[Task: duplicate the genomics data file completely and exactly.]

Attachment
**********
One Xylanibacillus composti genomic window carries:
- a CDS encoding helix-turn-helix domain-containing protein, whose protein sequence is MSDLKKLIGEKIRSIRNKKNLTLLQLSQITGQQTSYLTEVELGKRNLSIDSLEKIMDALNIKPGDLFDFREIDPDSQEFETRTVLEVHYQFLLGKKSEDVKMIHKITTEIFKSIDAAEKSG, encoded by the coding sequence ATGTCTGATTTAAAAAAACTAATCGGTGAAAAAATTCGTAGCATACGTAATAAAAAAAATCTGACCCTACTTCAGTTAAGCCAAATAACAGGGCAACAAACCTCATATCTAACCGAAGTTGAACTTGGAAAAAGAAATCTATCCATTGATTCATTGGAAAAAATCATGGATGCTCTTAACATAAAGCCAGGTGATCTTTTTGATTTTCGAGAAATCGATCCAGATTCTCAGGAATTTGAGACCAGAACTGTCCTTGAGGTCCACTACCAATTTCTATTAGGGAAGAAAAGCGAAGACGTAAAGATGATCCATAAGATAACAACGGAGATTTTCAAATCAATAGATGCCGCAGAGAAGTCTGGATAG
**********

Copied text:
One Xylanibacillus composti genomic window carries:
- a CDS encoding helix-turn-helix domain-containing protein, whose protein sequence is MSDLKKLIGEKIRSIRNKKNLTLLQLSQITGQQTSYLTEVELGKRNLSIDSLEKIMDALNIKPGDLFDFREIDPDSQEFETRTVLEVHYQFLLGKKSEDVKMIHKITTEIFKSIDAAEKSG, encoded by the coding sequence ATGTCTGATTTAAAAAAACTAATCGGTGAAAAAATTCGTAGCATACGTAATAAAAAAAATCTGACCCTACTTCAGTTAAGCCAAATAACAGGGCAACAAACCTCATATCTAACCGAAGTTGAACTTGGAAAAAGAAATCTATCCATTGATTCATTGGAAAAAATCATGGATGCTCTTAACATAAAGCCAGGTGATCTTTTTGATTTTCGAGAAATCGATCCAGATTCTCAGGAATTTGAGACCAGAACTGTCCTTGAGGTCCACTACCAATTTCTATTAGGGAAGAAAAGCGAAGACGTAAAGATGATCCATAAGATAACAACGGAGATTTTCAAATCAATAGATGCCGCAGAGAAGTCTGGATAG